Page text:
I did my first hive inspection since releasing my queen bee from her little cage yesterday, and am happy to report that the hive is thriving! There was brood in all stages of development from eggs to larvae to pupae to capped, there were cells of stored pollen, and best of all the bees had drawn at least some comb on all eight of the bars I’d started them on. I gave them two more bars to work on, a new jar of sugar syrup, and opened up another entrance to the hive so the foragers would have an easier time getting in and out.

Establishing the hive has been a fit of drama in and of itself. I got my first package of bees this spring from Virginia Bee Supply, one of two local apiaries, after doing my internet research and finding nothing but good reviews. I picked the package up at the end of March, brought it home, went to install it in the hive and…the queen was dead.

A beehive cannot live without a queen. In a normal hive if something happens to her, the workers will make an emergency replacement if they have brood of the right age to turn into a queen cell. But a package of bees doesn’t have any brood, it’s just 3 pounds of loose bees who have to start from scratch. With no queen, they’re basically a headless body and doomed to die.

So I called immediately and let Virginia Bee Supply know that my queen was dead. They told me to wait 3-5 days because there was probably a queen loose in the package. Weather conspired to make me wait a week, and when I opened the hive all I Found was dead bees. I sent them an e-mail to explain that to them, and they told me to combine the remaining bees with another hive. No good, I didn’t have another hive. Anyway, what I had paid for was 3 pounds of bees and a live queen. Not, y’know, 3 pounds of dead bees who just didn’t know it yet. I sent them another e-mail and suggested that the appropriate thing to do at this point would be to refund my money.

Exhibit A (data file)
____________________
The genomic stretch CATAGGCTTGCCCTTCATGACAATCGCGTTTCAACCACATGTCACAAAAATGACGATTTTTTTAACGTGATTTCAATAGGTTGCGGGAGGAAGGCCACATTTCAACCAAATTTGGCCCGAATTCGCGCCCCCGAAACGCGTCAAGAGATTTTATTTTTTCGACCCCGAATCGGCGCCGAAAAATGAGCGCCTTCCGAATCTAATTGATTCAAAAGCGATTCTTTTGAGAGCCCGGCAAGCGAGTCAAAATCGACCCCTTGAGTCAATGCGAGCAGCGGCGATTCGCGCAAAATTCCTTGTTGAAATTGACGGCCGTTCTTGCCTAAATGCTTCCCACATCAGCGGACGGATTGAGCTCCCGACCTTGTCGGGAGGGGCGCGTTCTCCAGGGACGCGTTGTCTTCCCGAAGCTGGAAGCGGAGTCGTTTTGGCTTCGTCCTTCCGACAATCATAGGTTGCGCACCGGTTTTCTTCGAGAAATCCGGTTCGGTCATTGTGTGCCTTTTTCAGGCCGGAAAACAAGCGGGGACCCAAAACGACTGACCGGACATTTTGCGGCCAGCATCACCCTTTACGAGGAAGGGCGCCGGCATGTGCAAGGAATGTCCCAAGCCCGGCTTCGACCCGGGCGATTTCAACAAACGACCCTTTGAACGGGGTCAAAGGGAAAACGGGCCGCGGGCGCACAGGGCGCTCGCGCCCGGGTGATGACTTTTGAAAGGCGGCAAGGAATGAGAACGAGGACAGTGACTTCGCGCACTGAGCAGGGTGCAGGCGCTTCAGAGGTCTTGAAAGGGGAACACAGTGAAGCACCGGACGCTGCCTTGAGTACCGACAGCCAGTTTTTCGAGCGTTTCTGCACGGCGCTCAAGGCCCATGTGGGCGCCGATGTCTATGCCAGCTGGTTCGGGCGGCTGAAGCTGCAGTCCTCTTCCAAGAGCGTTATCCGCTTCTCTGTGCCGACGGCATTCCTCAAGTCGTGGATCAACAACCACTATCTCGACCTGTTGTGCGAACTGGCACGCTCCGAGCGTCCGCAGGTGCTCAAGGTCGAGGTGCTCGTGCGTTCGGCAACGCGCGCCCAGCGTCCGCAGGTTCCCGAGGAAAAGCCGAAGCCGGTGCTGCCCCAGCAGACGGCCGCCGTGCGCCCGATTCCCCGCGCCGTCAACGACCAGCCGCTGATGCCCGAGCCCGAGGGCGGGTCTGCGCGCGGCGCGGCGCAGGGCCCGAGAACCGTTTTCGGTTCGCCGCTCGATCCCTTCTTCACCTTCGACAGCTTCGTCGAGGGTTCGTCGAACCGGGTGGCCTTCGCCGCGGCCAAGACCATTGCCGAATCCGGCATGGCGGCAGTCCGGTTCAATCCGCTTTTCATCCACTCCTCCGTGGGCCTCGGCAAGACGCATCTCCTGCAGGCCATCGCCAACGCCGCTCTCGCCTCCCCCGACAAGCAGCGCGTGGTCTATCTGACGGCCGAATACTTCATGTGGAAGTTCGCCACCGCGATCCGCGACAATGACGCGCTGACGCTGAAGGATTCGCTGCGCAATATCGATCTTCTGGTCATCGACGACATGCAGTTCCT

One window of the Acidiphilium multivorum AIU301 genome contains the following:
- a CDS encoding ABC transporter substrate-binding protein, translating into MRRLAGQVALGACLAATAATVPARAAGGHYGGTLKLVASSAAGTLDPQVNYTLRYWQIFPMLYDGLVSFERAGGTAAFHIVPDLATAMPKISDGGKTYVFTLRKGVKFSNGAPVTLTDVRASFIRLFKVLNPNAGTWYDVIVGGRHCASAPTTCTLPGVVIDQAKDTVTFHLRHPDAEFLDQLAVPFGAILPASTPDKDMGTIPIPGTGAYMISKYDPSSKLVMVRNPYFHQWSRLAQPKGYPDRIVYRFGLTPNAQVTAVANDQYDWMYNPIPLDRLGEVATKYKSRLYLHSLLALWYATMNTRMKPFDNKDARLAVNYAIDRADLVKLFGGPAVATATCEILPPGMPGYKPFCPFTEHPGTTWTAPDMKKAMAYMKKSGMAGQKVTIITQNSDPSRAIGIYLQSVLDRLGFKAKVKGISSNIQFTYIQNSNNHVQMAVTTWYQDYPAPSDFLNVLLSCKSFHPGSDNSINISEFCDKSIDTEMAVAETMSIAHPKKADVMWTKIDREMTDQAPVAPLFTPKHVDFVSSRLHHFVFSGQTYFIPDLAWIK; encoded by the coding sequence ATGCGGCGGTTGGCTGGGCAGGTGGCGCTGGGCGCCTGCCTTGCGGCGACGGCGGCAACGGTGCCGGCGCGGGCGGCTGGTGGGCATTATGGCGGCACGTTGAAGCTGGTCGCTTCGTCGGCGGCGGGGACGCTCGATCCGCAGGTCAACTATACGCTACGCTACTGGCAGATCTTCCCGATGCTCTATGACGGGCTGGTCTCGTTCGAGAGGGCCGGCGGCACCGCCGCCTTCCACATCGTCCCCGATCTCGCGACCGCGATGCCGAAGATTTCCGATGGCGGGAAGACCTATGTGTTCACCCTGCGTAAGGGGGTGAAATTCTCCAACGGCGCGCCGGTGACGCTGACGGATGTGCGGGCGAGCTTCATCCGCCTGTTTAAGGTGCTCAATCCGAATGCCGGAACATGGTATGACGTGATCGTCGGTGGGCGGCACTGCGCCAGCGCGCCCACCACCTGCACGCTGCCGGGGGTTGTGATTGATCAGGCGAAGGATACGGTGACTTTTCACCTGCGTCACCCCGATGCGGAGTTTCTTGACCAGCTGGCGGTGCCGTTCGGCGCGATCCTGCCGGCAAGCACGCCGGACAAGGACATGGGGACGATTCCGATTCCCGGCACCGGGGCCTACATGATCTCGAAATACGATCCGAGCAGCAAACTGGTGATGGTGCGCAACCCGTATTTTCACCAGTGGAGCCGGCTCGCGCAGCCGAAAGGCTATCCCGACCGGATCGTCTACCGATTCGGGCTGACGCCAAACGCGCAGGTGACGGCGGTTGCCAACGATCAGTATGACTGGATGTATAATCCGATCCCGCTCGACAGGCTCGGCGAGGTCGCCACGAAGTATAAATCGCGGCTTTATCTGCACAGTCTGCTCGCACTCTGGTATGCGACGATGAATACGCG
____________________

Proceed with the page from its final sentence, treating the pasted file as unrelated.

And then I didn’t hear from them for two weeks. At which point I e-mailed them again because what I had left was six bees clinging morosely to the inside of the hive. I recapped our previous correspondence and again requested a refund. This time they got back to me and said of course they’d refund me, since they hadn’t heard from me since the initial call to say the queen was dead, they assumed everything was fine.

Insert sound of record screech. Wait, what? I had the e-mail right there in front of me where I explained that I didn’t have another hive and would like a refund please. You know, the one they ignored. Right. Anyway, I got my refund out of them about a month after receiving a box of dead bees flying. Meanwhile I had ordered another package from Pigeon Mountain Trading Company.

I waited anxiously for a ship notice from them, and never got one…but one morning while the neighbor was working on my truck and my CRV was still dead, I got a call from the post office saying that there was a box of bees waiting for me. Wait, what? So I called the neighbor and got him to hurry on my truck and went and got my bees a couple hours later, much to the relief of the postal worker. He was pretty sure the three hitchhikers on the outside of the package meant that the bees were escaping, despite my reassurances.

That second package arrived hale and healthy and ready to go, with a marked queen in her little cage. She was significantly larger than the dead queen in the first package was, for that matter. And her colony is thriving, working away at filling up the hive with comb and brood and food. They’re building beautiful straight comb on the top bars just like they’re supposed to, almost as if they’ve read the same books on top bar beekeeping that I have.